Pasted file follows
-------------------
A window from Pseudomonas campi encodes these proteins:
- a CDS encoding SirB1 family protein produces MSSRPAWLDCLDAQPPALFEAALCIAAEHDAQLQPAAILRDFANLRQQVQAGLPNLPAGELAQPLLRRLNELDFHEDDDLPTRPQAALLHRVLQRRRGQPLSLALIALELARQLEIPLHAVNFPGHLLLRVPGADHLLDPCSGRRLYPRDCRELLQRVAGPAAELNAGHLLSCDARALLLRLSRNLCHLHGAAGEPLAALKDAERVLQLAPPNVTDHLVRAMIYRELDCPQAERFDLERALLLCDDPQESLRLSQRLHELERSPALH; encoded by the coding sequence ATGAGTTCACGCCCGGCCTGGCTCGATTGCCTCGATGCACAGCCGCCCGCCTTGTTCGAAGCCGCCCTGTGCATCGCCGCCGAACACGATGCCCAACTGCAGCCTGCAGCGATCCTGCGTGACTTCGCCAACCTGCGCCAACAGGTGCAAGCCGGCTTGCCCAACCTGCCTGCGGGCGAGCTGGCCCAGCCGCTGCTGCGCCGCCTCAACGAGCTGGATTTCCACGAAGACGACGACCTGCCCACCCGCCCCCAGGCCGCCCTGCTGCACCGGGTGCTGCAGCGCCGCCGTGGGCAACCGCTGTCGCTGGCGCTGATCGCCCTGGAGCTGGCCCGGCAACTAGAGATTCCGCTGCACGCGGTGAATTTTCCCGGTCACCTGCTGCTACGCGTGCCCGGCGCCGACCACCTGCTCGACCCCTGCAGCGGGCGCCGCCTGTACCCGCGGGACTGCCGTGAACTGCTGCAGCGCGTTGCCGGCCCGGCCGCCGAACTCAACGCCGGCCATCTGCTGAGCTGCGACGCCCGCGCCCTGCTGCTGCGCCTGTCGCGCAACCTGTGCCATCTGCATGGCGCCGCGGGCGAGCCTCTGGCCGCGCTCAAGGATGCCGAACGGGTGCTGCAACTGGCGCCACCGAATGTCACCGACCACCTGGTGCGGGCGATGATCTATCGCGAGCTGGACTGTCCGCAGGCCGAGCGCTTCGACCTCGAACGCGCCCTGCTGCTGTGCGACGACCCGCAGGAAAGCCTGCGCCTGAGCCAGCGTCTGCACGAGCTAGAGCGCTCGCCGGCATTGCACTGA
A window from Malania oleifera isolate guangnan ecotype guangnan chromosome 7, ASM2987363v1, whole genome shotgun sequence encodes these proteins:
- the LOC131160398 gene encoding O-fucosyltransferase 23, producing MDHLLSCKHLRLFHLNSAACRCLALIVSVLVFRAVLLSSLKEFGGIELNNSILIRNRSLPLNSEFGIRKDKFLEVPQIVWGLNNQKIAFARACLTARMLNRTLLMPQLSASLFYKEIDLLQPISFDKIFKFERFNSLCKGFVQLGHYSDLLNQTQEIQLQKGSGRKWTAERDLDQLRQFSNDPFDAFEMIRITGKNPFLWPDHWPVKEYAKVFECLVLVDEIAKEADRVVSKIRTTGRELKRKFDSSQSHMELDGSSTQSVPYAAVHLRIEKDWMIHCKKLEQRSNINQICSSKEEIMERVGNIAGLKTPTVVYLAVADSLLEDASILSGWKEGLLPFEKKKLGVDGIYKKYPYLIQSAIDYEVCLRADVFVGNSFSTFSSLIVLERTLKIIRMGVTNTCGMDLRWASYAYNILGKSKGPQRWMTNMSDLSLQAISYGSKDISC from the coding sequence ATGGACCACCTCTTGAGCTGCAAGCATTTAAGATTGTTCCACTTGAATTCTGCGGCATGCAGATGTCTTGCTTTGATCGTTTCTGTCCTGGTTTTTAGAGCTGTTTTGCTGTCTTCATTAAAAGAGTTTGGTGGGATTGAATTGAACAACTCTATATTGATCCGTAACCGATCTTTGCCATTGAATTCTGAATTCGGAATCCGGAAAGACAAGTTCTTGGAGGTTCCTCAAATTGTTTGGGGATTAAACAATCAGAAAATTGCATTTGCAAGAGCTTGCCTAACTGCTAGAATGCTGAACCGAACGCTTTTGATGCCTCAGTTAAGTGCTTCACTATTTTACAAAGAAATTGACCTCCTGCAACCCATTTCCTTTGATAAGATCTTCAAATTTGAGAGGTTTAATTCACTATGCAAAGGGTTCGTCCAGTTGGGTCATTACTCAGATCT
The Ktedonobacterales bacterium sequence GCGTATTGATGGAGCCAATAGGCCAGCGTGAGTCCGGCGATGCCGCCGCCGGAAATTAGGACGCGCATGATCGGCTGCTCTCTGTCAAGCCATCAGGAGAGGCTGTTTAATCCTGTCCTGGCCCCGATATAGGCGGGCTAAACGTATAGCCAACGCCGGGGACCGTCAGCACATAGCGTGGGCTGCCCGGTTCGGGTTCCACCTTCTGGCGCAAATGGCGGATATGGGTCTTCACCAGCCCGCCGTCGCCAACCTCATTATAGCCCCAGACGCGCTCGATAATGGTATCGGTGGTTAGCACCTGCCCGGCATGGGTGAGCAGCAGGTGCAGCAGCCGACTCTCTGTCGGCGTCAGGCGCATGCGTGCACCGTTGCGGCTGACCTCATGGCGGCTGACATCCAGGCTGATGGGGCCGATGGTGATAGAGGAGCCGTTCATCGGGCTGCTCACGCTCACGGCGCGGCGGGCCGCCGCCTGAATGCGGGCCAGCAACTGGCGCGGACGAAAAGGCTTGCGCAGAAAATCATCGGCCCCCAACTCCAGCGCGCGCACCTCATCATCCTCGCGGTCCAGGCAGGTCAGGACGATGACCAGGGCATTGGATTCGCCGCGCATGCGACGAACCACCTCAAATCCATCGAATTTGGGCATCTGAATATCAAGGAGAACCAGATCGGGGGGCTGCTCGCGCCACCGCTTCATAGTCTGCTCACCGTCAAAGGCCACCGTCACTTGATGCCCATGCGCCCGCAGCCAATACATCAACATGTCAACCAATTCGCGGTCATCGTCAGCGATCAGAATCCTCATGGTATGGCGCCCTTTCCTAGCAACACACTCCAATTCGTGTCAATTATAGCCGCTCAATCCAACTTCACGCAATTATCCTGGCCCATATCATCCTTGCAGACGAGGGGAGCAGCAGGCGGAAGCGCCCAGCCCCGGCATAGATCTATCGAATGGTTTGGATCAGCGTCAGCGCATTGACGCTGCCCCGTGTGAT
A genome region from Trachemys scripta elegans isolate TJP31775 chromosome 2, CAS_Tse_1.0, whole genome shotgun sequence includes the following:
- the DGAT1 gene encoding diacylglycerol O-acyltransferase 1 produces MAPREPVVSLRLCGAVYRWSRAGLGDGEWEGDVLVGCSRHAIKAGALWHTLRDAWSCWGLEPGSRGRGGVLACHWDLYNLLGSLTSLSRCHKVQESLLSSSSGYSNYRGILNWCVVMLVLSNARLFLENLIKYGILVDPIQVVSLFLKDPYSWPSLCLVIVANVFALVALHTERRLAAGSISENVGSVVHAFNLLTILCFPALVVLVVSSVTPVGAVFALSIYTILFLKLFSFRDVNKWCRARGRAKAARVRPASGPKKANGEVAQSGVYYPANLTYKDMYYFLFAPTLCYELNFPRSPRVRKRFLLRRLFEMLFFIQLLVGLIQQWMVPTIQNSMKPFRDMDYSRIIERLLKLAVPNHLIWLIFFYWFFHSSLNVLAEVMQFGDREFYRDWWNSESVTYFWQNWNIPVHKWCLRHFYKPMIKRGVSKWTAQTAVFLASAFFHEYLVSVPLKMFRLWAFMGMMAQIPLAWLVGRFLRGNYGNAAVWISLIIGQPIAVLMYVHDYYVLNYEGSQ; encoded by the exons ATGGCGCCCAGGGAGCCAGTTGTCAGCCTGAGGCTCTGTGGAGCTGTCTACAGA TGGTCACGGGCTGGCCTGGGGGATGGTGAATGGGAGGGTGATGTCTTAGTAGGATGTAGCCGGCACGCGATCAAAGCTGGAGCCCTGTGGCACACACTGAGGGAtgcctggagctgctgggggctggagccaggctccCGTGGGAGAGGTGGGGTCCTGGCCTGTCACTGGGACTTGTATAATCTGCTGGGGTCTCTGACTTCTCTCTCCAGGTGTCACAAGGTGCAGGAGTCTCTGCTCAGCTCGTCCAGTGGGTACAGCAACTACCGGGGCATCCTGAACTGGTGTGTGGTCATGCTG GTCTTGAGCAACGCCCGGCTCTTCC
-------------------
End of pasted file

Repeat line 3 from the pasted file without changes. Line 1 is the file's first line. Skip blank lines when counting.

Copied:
A window from Malania oleifera isolate guangnan ecotype guangnan chromosome 7, ASM2987363v1, whole genome shotgun sequence encodes these proteins: